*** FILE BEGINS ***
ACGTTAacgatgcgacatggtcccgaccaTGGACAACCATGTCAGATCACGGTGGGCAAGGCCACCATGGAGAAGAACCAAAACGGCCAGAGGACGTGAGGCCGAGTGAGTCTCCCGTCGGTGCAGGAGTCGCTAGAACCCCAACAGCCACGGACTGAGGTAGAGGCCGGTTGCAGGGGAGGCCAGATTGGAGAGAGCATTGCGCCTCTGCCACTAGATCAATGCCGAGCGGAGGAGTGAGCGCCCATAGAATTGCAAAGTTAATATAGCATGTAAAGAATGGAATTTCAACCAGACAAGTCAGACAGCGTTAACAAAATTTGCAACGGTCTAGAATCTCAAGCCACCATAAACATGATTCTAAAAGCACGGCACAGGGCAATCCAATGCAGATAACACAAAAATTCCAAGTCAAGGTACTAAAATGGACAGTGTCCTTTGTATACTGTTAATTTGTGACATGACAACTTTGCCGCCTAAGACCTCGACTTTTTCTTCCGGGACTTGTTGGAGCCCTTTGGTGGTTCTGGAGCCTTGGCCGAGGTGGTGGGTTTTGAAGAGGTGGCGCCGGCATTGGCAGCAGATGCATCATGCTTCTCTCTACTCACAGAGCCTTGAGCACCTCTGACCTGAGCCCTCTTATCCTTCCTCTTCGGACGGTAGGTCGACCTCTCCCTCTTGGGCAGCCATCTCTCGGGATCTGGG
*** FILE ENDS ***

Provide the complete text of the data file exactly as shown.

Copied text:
ACGTTAacgatgcgacatggtcccgaccaTGGACAACCATGTCAGATCACGGTGGGCAAGGCCACCATGGAGAAGAACCAAAACGGCCAGAGGACGTGAGGCCGAGTGAGTCTCCCGTCGGTGCAGGAGTCGCTAGAACCCCAACAGCCACGGACTGAGGTAGAGGCCGGTTGCAGGGGAGGCCAGATTGGAGAGAGCATTGCGCCTCTGCCACTAGATCAATGCCGAGCGGAGGAGTGAGCGCCCATAGAATTGCAAAGTTAATATAGCATGTAAAGAATGGAATTTCAACCAGACAAGTCAGACAGCGTTAACAAAATTTGCAACGGTCTAGAATCTCAAGCCACCATAAACATGATTCTAAAAGCACGGCACAGGGCAATCCAATGCAGATAACACAAAAATTCCAAGTCAAGGTACTAAAATGGACAGTGTCCTTTGTATACTGTTAATTTGTGACATGACAACTTTGCCGCCTAAGACCTCGACTTTTTCTTCCGGGACTTGTTGGAGCCCTTTGGTGGTTCTGGAGCCTTGGCCGAGGTGGTGGGTTTTGAAGAGGTGGCGCCGGCATTGGCAGCAGATGCATCATGCTTCTCTCTACTCACAGAGCCTTGAGCACCTCTGACCTGAGCCCTCTTATCCTTCCTCTTCGGACGGTAGGTCGACCTCTCCCTCTTGGGCAGCCATCTCTCGGGATCTGGG